I will try to summarize the above point. Such simulations are based on the assumption that the laws that govern the underlying processes are very well understood. This may well be true for the laws of neural electricity (cable equations, Hodgkin-Huxley equations). However, in biology in general and in neuroscience in particular, the relevant laws are also those that describe the relations between the different elements of the model. This is a completely different set of laws. For the example of action potential generation, the laws are related to the co-expression of channels, which is more related to the molecular machinery of the cell than to its electrical properties.
Now these laws, which relate to the molecular and genetic machinery, are certainly not so well known. And yet, they are more relevant to what defines a living thing than those describing the propagation of electrical activity, since indeed these are the laws that maintain the structure that maintain the cells alive. Thus, models based on measurements attempt to reproduce biological function without capturing the logics of the living, and this seems rather hopeful. There are also many examples in recent research that show that the knowledge we have of neural function is rather poor, compared to what is to be found. For example, glial cells (which make most of the cells in the brain) are now thought to play a much more important role in brain function than before, and these are generally ignored in models. Another example is in action potential initiation. Detailed biophysical models are based on morphological reconstructions of the axon, but in fact in the axon initial segment, there is also a scaffold that presumably alters the electrical properties along the axon (for example the axial resistivity should be higher).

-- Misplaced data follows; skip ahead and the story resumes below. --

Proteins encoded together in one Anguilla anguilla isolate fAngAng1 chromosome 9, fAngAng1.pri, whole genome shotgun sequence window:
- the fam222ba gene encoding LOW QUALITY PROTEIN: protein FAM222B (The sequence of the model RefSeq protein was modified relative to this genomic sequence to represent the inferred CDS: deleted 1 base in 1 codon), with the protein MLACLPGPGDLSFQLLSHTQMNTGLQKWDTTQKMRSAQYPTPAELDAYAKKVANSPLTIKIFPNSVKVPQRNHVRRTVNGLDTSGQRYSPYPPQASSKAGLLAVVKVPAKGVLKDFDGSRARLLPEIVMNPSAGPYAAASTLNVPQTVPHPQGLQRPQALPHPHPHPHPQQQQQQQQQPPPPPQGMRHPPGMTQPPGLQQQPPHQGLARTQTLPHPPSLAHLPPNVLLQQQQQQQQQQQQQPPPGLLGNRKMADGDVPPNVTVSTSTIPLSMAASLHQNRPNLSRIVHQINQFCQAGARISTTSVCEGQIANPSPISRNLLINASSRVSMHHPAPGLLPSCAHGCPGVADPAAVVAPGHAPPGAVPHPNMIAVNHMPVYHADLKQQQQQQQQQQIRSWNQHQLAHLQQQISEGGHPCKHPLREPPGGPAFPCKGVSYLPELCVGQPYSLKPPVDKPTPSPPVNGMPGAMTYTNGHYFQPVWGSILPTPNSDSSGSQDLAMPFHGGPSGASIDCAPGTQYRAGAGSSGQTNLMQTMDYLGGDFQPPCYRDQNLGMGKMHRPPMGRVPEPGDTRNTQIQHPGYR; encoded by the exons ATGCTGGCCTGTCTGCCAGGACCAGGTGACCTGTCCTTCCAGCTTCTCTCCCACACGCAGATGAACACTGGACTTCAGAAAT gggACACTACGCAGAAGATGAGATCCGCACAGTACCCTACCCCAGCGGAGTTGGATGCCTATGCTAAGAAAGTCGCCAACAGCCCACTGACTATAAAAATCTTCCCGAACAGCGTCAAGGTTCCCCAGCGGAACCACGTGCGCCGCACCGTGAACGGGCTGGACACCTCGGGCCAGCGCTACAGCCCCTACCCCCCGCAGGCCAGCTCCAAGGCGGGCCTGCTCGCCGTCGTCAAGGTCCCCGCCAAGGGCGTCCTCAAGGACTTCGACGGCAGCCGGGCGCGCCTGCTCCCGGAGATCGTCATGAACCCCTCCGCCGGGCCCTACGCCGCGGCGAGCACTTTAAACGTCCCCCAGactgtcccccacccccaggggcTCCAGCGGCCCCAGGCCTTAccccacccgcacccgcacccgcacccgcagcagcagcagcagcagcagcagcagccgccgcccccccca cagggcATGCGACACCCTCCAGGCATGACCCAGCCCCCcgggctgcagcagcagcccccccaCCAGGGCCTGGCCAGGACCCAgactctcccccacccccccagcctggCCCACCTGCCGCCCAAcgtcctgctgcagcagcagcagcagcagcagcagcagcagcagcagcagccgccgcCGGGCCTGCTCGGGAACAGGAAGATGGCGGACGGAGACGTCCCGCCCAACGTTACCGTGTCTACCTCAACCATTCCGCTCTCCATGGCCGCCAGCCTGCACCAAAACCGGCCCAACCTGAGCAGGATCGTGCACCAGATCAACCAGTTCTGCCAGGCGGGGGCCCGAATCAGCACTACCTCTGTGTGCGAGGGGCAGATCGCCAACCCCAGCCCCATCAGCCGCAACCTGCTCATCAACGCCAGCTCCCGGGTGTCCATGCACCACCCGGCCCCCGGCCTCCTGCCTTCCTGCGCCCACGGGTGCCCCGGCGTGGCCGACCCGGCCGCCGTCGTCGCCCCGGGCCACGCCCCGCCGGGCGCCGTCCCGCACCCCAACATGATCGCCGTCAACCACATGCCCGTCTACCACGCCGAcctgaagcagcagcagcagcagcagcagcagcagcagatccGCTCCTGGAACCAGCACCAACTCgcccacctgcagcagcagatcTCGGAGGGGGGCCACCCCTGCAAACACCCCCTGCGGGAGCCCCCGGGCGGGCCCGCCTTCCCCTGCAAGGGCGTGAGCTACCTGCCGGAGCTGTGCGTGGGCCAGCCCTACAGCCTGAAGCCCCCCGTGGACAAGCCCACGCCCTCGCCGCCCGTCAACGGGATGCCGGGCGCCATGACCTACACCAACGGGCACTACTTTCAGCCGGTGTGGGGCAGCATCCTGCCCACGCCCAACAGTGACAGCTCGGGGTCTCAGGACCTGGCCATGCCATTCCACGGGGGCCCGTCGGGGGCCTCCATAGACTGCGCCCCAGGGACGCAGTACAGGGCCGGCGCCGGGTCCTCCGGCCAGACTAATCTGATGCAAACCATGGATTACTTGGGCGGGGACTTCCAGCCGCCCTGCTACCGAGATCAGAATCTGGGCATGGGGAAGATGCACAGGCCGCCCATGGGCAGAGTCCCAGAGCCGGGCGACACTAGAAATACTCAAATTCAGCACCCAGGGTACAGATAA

All these remarks are meant to point out that in fact, it is illusory to think that there are, or will be in the near future, realistic models of neural networks based on measurements. What is worse, such models seem to miss a critical point in the study of living systems: these are not defined only by their structure (values of parameters, shape of cells) but by processes to maintain that structure and produce function. To quote Maturana (1974), there is a difference between the structure (channel densities etc) and the organization, which is the set of processes that set up that structure, and it is the organization, not the structure, that defines a living thing. Epistemologically speaking, the idea that things not accessible to experiment can be simulated based on measurements that constrain a model is induction. But the predictive power of induction is rather limited when there is such uncertainty.
I do not want to sound as if I were entirely dismissing data-driven simulations. Such simulations can still be useful, as an exploratory tool. For example, one may simulate a neuron using measured channel densities and test whether the results are consistent with what the actual cell does. If they are not, then we know we are missing some important property. But it is wrong to claim that such models are more realistic because they are based on measurements. On one hand, they are based on empirical measurements, on the other hand, they are dismissing mechanisms (or “principles”), which is another empirical aspect to be accounted for in living things. I will come back in a later post to the notion of “realistic model”.